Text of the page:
July 13, 2023
By Sharan Kaur Phillora
The Chinese government is looking to introduce stricter regulations on artificial intelligence (AI) development, particularly focusing on content control and licensing.
Here’s what we know:
According to a report from the Financial Times on July 11, the Cyberspace Administration of China (CAC) is proposing a new system that would require local companies to obtain a license before releasing generative AI systems.
This move indicates a shift from the initial draft regulations released in April, which only required companies to register their products with authorities within ten working days after launch. The forthcoming regulations, expected to be released by the end of this month, are likely to include the new licensing scheme, as revealed by sources familiar with the matter.
The April draft also included provisions for mandatory security reviews of AI-generated content. The Chinese government emphasized that all content should embody “core socialist values” and not undermine state power, advocate for the overthrow of the socialist system, incite separatism, or undermine national unity.
Cointelegraph reached out to the CAC for comment but did not receive a response at the time of publication. It’s worth noting that Chinese tech and e-commerce giants Baidu and Alibaba have already released AI tools this year, with the latter offering competition to the popular AI chatbot ChatGPT.
According to sources cited in the Financial Times report, Baidu and Alibaba have engaged with regulators over the past few months to ensure their products comply with the upcoming regulations. In addition to the aforementioned implications, the draft regulations hold tech companies accountable for any content created using their AI models.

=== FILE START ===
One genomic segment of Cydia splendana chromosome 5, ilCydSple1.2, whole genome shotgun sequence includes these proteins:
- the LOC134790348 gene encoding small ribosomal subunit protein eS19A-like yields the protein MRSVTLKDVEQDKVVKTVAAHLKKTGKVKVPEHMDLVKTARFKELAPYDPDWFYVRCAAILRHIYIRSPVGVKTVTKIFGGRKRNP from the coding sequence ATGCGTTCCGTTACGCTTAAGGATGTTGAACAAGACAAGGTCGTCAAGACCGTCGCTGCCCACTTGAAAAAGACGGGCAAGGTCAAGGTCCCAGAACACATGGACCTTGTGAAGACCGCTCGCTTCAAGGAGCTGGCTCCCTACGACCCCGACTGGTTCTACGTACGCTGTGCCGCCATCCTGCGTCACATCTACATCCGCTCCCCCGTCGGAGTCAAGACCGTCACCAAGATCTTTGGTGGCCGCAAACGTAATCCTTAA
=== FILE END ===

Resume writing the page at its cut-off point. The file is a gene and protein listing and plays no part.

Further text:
Regulating AI-generated content has been a global concern, with various countries calling for measures to address the issue. In the United States, Senator Michael Bennet recently authored a letter urging tech companies to label AI-generated content. Similarly, Vera Jourova, the European Commission’s vice president for values and transparency, stressed the need to label generative AI tools that have the potential to generate disinformation in order to combat its spread.
As China moves towards implementing tighter regulations on generative AI tools, it aims to strike a balance between technological advancement and maintaining control over content that aligns with the country’s ideological framework.
The forthcoming regulations will likely significantly impact the development and deployment of AI systems in China’s tech industry.
About the author
Sharan Kaur Phillora’s thirst for knowledge has led her to study many different subjects, including NFTs and Blockchain technology – two emerging technologies that will change how we interact with each other in the future. When she isn’t exploring a new idea or concept, she enjoys reading literary masterpieces.